What follows are two entries about Mississippi. Of the whole road trip we spent the most time in Mississippi, driving down through the delta for three days. Mississippi, as a state, has managed to, let’s say, manage expectations. So maybe as a result I was quite impressed with it in a low key “what a pleasant surprise” kind of way.
The country, and the river itself were often beautiful, and so fecund you could smell it. The people were unfailingly gracious, and the towns, sleepy and welcoming, especially Oxford which was bookish and effortlessly bohemian in a slower more southern mode—I think I could be quite happy there.
I knew absolutely nothing about food in Mississippi before arriving and I was taken aback at the delta's fascinating food culture. More than any place I have ever been, Mississippi’s history plays out on its dinner plates.
The first meal I had in the state was also the best: a quick lunch at City Grocery, Chef John Currence's beloved restaurant in Oxford.
Sadly I took all of my notes on the back of a takeout menu which I somehowmanaged to throw away before I even got out of the restaurant.
Looking back over the pictures I took, I think I had the baked Sea Island red peas with green tomato chow chow, and buttermilk whipped cream to start and the shrimp and grits as my main course; the menu describes the shrimp and grits as spicy Original Grits Girls grits, sautéed shrimp, garlic mushrooms, scallions, white wine, lemon juice, and Big Bad bacon. I do remember that I liked both dishes very much, and my mom claims I said the grits was one of the best things I had ever eaten—may I have my James Beard Award now please?
The meal I was most excited for in Mississippi was at Doe’s Eat Place. This down home steak place has been featured on pretty much every food and travel show there is, and often appears on “best steak” lists.
I’m not so sure how to write about a place like Doe’s.
The meal was fine, but not great, oddly expensive, and all around gut-busting. There was a steak the size of a small merry go round, a pile of stodgy fried jumbo shrimp, a towering stack of thick cut fries, two delicious little tamales* slippery with oil, and an iceberg lettuce salad so over-dressed you could have lit it on fire.
That said, the experience was superlative and worth any expense.
Doe’s boasts an extraordinary history: it opened in 1941 in Greenville as a blacks only honky tonk that also served hot meals. Word of the food, and especially the steaks, spread and soon the town’s whites wanted a taste. In what must have been a satisfying reversal of segregation’s mores, whites were served out the backdoor.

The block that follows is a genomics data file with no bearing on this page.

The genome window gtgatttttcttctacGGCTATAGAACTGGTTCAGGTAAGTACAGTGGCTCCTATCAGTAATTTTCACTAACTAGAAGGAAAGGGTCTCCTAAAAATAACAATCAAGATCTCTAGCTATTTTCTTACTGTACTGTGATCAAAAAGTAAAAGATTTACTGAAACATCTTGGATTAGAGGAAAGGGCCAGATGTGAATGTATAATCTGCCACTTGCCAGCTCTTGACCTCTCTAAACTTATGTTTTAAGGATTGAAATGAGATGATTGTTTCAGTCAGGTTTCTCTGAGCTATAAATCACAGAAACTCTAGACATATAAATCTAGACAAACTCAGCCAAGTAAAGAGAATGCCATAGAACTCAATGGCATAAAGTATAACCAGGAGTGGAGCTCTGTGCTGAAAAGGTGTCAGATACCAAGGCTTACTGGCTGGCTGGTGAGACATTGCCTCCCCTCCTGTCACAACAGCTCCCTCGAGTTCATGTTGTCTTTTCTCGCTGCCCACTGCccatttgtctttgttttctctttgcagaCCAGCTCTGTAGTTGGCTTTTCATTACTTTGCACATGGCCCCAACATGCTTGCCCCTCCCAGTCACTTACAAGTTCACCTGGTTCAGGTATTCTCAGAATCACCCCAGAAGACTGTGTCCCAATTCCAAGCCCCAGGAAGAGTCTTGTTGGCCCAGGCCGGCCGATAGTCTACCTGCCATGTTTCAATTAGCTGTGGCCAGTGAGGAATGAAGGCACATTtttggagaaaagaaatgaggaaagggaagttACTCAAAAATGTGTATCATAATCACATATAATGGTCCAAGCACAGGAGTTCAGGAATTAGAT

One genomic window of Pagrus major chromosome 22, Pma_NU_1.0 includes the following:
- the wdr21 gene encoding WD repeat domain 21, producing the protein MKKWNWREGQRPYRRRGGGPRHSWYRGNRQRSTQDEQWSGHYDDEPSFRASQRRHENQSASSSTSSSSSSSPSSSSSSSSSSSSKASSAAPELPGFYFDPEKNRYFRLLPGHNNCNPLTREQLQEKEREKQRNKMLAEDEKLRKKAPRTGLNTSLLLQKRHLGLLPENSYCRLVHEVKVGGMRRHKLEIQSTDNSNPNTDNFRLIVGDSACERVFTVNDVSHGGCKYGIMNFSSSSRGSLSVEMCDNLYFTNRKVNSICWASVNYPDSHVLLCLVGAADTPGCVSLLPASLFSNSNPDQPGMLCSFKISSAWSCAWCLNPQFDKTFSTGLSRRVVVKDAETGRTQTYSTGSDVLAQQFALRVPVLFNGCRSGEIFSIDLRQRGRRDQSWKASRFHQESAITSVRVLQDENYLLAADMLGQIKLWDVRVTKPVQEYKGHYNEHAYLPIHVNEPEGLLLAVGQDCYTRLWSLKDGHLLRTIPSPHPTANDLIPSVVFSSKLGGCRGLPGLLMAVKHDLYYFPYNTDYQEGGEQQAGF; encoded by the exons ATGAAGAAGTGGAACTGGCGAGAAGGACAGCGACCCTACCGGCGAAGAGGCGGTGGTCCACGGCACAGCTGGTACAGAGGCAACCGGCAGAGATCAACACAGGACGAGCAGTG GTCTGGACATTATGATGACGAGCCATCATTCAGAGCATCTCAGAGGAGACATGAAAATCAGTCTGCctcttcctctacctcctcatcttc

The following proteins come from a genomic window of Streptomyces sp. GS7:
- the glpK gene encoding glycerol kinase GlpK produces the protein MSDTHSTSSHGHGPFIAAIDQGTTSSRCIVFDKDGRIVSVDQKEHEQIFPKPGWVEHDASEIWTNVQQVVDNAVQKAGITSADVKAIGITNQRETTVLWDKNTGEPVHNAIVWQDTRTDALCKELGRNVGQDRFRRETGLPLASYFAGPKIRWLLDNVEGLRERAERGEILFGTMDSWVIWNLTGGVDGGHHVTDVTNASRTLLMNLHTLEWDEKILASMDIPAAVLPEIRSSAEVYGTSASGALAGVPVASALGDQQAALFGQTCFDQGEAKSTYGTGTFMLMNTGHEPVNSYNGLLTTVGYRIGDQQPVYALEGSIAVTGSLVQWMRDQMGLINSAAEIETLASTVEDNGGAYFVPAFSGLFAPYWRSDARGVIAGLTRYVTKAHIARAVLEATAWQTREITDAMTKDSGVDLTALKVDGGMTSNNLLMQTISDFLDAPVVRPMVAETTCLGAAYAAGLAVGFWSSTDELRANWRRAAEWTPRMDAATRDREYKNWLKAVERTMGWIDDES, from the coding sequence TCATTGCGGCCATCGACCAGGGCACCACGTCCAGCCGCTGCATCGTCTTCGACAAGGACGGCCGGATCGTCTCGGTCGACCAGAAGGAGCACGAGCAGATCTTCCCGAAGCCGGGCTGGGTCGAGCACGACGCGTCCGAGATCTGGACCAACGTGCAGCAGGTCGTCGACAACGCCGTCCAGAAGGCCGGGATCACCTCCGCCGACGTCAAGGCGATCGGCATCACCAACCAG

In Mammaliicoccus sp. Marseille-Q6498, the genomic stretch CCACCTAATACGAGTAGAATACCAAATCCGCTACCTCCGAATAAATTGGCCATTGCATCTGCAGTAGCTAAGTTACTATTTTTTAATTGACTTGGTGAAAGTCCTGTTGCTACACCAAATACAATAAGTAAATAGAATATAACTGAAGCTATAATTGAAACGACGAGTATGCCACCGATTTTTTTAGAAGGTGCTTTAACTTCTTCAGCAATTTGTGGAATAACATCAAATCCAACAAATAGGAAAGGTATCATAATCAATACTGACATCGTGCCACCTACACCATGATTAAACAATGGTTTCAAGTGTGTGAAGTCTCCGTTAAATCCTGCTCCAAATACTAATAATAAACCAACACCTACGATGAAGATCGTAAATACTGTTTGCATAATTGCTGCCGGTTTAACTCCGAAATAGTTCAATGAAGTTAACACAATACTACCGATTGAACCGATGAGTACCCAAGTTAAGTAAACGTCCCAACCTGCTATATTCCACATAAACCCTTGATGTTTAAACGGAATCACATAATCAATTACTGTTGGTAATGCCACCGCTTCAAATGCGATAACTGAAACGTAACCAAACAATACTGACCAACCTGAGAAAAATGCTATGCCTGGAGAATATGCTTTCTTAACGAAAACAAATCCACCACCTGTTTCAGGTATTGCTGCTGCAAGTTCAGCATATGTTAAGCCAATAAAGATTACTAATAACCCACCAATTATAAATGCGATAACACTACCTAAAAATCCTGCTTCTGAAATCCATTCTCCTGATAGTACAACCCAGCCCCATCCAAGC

Though now obviously integrated, it is hard to imagine anything else about the place has changed in the last 70 years. The restaurant is literally on the other side of the tracks—an informal security guard keeps an eye on the customer’s cars parked out front. Doe's is actually a low clapboard house; the walls sag and the sun peeks through.
The walls are covered with memorabilia and assorted steaky mementos. A small front room serves as an entryway and is full of standing fridges and a massive, ancient broiler where they cook the steaks. In the main room the tables are gathered around what I suppose these days would be called an open kitchen, a range piled with cast iron pots full of frying oil. The food is made right in among the diners, like some sort of conceptual dinner theatre. I can honestly say there is no place like it—except maybe the eight other franchise locations scattered across the United States that I just discovered on their website.
Oh! And Doe's serves a condiment I had never seen before, Heinz 57, like a ketchupy steak sauce and so good I’m going to order a case.
*A word about the Mississippi-tamale connection. I think a lot of people are surprised that Mississippi considers tamales an integral part of their cuisine. Tamales are everywhere in the Delta, at roadside stalls, fast food restaurants, and on pretty much every menu. There is some debate about how this came to be: either Mexican migrant workers brought them over in the early 1900’s, or they arrived in the century before with returning soldiers from the U.S. Mexican war. Either way they are everywhere, dirt cheap, filling and tasty. You can still find tamales in the cities Mississippians settled in during the great migration. Apparently in Chicago you can get tamales on a bun alongside a hot dog. God bless America.